LARGO — A new apartment complex with affordable housing may soon break ground on Clearwater-Largo Road.
The new complex at 1760 Clearwater-Largo Road would replace one of Largo's most troubled mobile home parks.
Local officials are ironing out details to help fund the project as the developer prepares for the closing on the properties, just south of Belleair Place apartments near Ponce de Leon Boulevard.
"We think this is really going to be a help for that corridor," said Matthew Anderson, Largo's housing manager. "It will be a shot in the arm with all of those new people supporting the businesses there."
The corridor, lined mostly with restaurants, shops and old mobile home parks, has seen little redevelopment in recent years.
"They have really been hit by the economic downturn," said Carol Stricklin, the city's community development director.
A few new shops are giving the location a chance, but several businesses have shut their doors. Once-popular restaurants — Jorge's Seafood Grille, the Skinny Rooster and Grillmarks — all closed last year.
Bayside Court would replace No Go Largo Village, a notorious Largo trailer park shuttered since October 2008. In 2006, city inspectors condemned 13 trailers and cited the park's previous owner for 150 code violations. Two years later, the park was closed by officials after the same owner failed to pay the water bill and left more than 30 tenants without running water.
The new complex will resemble the Key West style of Belleair Place. Those apartments were also built by Bayside Court's developer, the Richman Group of Florida, based in West Palm Beach.
Fifty-nine of the 144 units will be classified as affordable. The rest of the two- and three-bedroom units will be market rate. Amenities in the complex will include a 4,300-square-foot clubhouse with a fitness center, a community room, computer center, laundry facility and playground, Anderson said.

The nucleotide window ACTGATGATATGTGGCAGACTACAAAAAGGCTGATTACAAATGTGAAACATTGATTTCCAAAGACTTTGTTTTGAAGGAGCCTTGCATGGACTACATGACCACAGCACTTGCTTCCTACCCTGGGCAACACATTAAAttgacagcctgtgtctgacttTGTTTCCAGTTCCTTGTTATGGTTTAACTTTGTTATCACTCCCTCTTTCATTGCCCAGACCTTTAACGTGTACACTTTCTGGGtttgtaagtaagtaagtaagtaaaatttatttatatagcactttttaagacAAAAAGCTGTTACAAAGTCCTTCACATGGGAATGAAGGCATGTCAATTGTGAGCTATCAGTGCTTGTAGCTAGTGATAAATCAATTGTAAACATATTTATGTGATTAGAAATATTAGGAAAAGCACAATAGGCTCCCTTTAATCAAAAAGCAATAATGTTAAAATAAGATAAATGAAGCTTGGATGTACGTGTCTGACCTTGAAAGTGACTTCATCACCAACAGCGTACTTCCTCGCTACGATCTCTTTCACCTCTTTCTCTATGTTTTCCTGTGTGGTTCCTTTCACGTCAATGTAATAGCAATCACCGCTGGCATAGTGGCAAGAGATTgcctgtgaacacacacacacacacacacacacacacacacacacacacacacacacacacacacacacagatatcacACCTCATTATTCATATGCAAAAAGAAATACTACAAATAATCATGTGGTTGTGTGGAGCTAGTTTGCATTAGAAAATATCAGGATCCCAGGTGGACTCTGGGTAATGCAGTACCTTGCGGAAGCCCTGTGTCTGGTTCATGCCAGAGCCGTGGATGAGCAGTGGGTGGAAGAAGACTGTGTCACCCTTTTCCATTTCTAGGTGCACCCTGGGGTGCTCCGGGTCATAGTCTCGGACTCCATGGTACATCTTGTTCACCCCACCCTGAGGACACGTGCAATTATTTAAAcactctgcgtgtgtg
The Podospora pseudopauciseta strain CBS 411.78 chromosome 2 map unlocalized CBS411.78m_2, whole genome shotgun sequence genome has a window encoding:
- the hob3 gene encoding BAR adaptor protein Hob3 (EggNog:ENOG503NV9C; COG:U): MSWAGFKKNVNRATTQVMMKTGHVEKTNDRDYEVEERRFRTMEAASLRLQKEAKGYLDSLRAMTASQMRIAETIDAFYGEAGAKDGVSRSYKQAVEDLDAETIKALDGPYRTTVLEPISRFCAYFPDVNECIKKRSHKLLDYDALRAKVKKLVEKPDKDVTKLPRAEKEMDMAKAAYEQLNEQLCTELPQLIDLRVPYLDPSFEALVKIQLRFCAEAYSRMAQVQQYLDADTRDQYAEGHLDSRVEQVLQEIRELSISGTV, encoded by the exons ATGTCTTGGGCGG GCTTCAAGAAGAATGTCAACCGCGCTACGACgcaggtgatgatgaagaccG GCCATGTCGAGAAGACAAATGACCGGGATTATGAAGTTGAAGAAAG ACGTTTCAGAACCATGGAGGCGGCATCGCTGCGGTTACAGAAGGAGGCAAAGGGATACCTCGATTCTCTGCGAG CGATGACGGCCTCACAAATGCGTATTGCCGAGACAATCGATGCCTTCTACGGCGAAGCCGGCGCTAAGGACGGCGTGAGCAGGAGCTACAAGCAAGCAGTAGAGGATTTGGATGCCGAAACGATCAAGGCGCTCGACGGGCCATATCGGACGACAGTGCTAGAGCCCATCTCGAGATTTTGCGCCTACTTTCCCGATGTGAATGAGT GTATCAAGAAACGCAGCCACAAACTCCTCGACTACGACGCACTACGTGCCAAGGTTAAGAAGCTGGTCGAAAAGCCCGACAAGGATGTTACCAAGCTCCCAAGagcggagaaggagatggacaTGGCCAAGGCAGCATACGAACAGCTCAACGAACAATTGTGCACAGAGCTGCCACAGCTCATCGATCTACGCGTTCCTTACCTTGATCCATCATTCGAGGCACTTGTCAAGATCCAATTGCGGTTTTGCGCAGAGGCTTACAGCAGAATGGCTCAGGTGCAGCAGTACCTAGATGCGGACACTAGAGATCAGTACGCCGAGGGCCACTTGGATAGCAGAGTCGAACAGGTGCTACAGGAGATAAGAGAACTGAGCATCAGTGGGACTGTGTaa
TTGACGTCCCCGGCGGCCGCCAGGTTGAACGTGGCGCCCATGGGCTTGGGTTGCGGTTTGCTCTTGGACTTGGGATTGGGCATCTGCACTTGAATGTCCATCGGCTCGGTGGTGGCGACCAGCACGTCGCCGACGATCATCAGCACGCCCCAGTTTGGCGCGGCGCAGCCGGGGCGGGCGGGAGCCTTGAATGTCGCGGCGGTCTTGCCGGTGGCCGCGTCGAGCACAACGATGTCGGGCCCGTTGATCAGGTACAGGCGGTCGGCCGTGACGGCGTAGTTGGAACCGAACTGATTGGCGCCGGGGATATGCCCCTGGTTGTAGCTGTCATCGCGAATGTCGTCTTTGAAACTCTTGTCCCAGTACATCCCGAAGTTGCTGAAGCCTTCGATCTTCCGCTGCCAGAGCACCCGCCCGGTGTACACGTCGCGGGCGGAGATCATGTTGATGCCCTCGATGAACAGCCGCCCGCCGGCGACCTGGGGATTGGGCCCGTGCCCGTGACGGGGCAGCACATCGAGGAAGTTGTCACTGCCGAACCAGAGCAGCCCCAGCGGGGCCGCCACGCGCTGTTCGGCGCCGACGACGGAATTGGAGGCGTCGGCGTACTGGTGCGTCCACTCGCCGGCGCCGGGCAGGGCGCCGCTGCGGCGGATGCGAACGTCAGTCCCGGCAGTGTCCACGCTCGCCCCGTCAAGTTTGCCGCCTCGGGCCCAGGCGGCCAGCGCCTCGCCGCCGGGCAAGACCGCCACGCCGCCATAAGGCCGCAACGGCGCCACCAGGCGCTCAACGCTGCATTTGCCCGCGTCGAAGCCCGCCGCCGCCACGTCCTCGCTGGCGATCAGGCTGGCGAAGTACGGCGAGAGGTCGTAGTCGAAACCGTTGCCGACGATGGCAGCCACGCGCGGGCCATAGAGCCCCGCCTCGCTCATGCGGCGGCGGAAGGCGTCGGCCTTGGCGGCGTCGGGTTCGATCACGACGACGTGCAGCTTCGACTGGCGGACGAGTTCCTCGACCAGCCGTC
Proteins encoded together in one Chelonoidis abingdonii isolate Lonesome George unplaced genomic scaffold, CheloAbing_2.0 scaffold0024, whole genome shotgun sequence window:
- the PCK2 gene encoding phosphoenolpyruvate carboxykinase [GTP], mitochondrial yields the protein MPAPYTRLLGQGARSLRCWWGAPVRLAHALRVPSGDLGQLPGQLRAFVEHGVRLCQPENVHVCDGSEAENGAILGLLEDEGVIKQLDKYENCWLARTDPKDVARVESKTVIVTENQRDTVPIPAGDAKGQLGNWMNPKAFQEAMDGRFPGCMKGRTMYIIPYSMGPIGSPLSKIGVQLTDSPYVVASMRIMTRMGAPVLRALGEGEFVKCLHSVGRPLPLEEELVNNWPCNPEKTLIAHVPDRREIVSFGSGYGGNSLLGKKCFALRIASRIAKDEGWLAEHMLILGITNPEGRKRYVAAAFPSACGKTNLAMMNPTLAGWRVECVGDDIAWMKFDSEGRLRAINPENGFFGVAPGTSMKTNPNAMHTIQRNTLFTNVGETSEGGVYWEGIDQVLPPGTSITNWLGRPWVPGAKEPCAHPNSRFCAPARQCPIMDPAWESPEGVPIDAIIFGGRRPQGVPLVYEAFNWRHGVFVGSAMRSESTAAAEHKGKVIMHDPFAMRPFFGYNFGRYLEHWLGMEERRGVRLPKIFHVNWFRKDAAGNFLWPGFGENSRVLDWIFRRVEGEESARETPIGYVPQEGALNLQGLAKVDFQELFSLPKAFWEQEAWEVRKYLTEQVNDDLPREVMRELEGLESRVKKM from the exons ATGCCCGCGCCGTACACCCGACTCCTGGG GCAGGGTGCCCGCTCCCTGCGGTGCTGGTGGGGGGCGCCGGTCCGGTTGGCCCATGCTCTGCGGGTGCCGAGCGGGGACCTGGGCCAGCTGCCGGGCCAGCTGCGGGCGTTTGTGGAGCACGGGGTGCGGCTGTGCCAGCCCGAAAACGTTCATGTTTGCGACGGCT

The city and the Pinellas County Housing Finance Authority have been finalizing agreements to help fund the project.
And the sale of the property may close by the end of the month, Anderson said. The land will be owned by a trust established by the Housing Finance Authority, said Bruce Bussey, urban development manager in the county's community development department.
The properties will be purchased with funds awarded by the U.S. Housing and Urban Development's Neighborhood Stabilization Program, which is designed to stabilize communities hard-hit by foreclosures and abandoned properties. Largo will distribute $850,000 and the Housing Finance Authority will provide $2.45 million of the funds.
When it comes to construction of the complex, Largo's Housing Trust Fund will provide a $400,000 loan, due in 40 years, and the Housing Finance Authority plans to issue $10.25 million in bonds.
Anderson says there's a need for affordable rental apartments, despite claims by some that declining property values have eliminated the need for workforce rentals.
"If you look at surveys, generally, market rents are way out of line for what lower income people can afford," Anderson said. "We definitely need subsidized rentals."
Lorri Helfand can be reached at firstname.lastname@example.org or (727) 445-4155.